And so that has application in places like restaurants, in places like schools and homes through the lens of cookbooks, through images, magazines, all these things so there’s like a host of different services that are available. And once you forgot what your services are, then it’s about talking about them and sometimes also marketing them. And I think marketing them is always more interesting if it’s something that’s also a passion. So for a while I did events. I would throw dinner parties or cocktail parties with different fellow designers or people from the industry, chefs and bartenders. And that really started to not only draw a crowd but also communicate what my unique point of view was and I think any profession where you differentiate yourself is by being able to tell your own story.

Joe Sanok:  Well I think about how intimate of an environment having a dinner party is versus, “Hey, I’m hosting a meet-up at this bar on this date.” It’s like inviting people either into your home or into your space like whatever that looks like. I think about if I invited a bunch of counselors over for a dinner party, I would guess the collaboration and the intimacy of that environment would then be reflected in the then intimacy of those connections and our ability to collaborate with each other.

EB: Yeah. Absolutely. I think you’ve hit it right on the head is that also the form that you choose. So a dinner party versus like a basketball game, you know are  really different, really different relationships are created and kind of the nature of those relationships and the nature of the context, then echoes the nature of what is to come. So if the goal is to create more intimacy with the people that you know and create longer lasting relationships, I think, things like dinner parties are amazing, because they allow time and space to actually talk one-on-one, to be in a convivial setting which means you’re usually surrounded by pleasure and happiness, you are more open and more receptive and you’re also being fed. So you feel… that you…

Joe Sanok: Our basic human needs are being met.

EB: Yeah are all met.

Joe Sanok: So you had said that, you know framing food around like schools or home, this thing we do three times a day. Like what are you learning about food that’s kind of compelling your story to move forward?

EB: Yeah, I see that it’s a transformative material in our lives. I think from the simple place of looking at it through the lens of health, so when you start changing your diet, you really change your mind. Food is medicine. I also see it from a social and a behavioral point of view is that when we eat together, just as we talked about now, we also bond together. And that’s definitely a basic human need in terms of needing to belong to something. We’re social creatures. So I see it on both sides and kind of a very robust way to start thinking about health is to think about not just calories and chemicals but also to think about the experience of how we eat and where we eat with whom we eat.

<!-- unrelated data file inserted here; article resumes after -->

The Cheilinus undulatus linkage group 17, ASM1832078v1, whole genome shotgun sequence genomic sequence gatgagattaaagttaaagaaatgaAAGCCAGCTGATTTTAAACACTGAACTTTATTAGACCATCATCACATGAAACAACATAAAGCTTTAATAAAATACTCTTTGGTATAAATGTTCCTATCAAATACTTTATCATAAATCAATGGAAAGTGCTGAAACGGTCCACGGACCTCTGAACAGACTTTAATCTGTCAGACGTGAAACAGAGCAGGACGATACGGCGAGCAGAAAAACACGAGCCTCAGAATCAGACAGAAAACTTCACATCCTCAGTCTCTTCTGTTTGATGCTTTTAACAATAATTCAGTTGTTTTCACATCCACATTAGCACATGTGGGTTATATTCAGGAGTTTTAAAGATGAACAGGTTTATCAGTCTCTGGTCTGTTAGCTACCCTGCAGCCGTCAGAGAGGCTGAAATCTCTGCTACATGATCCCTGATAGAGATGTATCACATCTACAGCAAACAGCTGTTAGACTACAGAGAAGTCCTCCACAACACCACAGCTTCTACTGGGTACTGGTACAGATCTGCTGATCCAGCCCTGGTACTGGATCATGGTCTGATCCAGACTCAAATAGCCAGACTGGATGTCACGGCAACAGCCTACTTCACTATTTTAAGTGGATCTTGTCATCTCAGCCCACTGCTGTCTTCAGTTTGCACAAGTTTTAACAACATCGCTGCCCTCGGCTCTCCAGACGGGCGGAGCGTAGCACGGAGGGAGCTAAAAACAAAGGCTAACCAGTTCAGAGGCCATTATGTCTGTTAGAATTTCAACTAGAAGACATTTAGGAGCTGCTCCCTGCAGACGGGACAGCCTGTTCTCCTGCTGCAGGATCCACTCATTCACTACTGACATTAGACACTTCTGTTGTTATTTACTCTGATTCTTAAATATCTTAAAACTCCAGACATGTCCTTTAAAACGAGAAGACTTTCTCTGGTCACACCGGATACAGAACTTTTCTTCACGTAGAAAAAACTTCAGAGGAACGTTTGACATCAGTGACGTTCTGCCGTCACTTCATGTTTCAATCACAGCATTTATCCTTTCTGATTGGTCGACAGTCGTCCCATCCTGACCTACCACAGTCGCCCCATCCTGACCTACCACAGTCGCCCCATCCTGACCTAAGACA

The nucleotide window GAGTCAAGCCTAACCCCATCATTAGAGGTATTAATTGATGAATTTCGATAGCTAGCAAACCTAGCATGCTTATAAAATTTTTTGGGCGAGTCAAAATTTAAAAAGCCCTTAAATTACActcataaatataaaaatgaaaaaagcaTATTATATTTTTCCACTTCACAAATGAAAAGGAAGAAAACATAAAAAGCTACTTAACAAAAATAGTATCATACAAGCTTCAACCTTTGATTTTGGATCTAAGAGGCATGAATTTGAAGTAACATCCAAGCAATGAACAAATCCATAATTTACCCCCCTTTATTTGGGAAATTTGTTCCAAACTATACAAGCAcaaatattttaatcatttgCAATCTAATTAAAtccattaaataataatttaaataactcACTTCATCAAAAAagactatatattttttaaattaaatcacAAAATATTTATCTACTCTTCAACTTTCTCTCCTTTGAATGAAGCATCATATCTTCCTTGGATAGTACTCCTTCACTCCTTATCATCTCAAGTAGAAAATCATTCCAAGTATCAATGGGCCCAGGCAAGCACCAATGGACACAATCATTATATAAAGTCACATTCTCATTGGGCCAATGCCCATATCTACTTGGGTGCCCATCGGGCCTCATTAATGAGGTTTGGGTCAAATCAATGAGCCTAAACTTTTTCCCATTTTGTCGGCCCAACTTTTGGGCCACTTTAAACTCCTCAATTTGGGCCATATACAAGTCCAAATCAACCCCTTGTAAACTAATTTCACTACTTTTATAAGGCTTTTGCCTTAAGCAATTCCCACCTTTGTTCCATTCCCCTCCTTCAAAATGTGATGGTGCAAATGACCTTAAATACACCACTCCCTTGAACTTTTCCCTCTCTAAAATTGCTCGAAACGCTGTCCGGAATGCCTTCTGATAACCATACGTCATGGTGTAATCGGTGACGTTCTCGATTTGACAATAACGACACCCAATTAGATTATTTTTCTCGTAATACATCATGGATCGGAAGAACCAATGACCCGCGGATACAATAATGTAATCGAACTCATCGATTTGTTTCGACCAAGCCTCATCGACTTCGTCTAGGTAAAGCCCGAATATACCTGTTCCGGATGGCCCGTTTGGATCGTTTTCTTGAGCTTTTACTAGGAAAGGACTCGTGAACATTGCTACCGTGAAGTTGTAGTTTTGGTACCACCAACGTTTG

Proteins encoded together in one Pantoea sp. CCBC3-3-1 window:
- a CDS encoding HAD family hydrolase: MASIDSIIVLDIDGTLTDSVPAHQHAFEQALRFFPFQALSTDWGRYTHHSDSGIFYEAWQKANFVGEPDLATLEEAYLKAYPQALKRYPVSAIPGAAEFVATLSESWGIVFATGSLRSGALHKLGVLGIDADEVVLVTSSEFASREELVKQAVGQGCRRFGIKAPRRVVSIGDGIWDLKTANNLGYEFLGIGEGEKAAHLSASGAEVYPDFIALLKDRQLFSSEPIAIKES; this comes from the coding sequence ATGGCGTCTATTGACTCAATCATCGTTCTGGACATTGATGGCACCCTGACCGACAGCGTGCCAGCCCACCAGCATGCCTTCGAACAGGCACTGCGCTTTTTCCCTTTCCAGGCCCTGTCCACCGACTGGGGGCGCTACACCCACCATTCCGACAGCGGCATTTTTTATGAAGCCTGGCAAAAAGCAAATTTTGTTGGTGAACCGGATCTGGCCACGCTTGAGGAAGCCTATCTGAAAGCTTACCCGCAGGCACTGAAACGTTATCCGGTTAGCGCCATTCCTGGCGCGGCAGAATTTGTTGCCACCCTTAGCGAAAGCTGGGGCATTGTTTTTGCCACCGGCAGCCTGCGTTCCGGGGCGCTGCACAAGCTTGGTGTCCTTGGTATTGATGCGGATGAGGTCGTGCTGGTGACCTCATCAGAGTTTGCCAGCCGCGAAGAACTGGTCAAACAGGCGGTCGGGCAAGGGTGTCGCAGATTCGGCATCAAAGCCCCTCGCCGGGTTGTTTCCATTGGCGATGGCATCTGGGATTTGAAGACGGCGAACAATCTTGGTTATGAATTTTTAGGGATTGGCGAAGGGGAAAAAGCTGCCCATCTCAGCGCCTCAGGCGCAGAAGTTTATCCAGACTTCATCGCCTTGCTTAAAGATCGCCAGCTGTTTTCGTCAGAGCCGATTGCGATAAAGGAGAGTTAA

Joe Sanok: Wow, eat. Just like what you just said, that I just thought, “Oh, my gosh like so many clients that are dealing with depression, anxiety like initially I think that someone might see this podcast and be like, “What’s a foodie have to do with therapy?” And you just nailed it that it’s like that bonding that happens around the table can be so therapeutic and can kind of heal a lot of our internal wounds.

How food is Exercise

EB: Absolutely. And I think that’s the first place to start when we think about healing that I think one of the hardest things to do is to change behavior and to change behavior, I think of it like going to gym. You know, the more you go to the gym, the more muscle memory you get in place of doing the right exercise instead of the wrong exercise and “food is this exercise” that we do three times a day.

So, if there is conscious thought attached to it or if there is a new form that’s attached to it, suddenly, we’re practicing that intention three times a day. We’re changing behaviors and when we do it with other people, it’s a lot easier. We start to feel supported, we feel healthy, we feel safe. I’ve only seen food transform lives in positive ways when chosen in positive [17:07] I’ve also seen it destroy lives. I think that’s when from personal experience, from seeing people around me from my own life, just understanding how quickly psychology can change and how quickly outlook can change simply based on what you put in your mouth. It’s not easy.

Joe Sanok: Well, it’s like I even think about I was diagnosed with type I diabetes probably like five or six years ago and my body like when that kind of got under control and I had crazy blood sugar issues going on and my pancreas just stopped working. I cut out all sort of pop like right away and there’s this one day, I still remember it where I was on the road. I got subway. I was like Oh, I want to a cherry coke and I drank it and like my body like reacted. It was like just stabbing pain and it’s amazing how when you do make those shifts to whether it’s like I mostly just drink water and coffee, but away from some of the unhealthier habits and you make those conscious choices you’re then not just making that choice with food but you’re making that choice with your entire lifestyle which is kind of what counselors are all in the business of is changing your lifestyle to have life be better.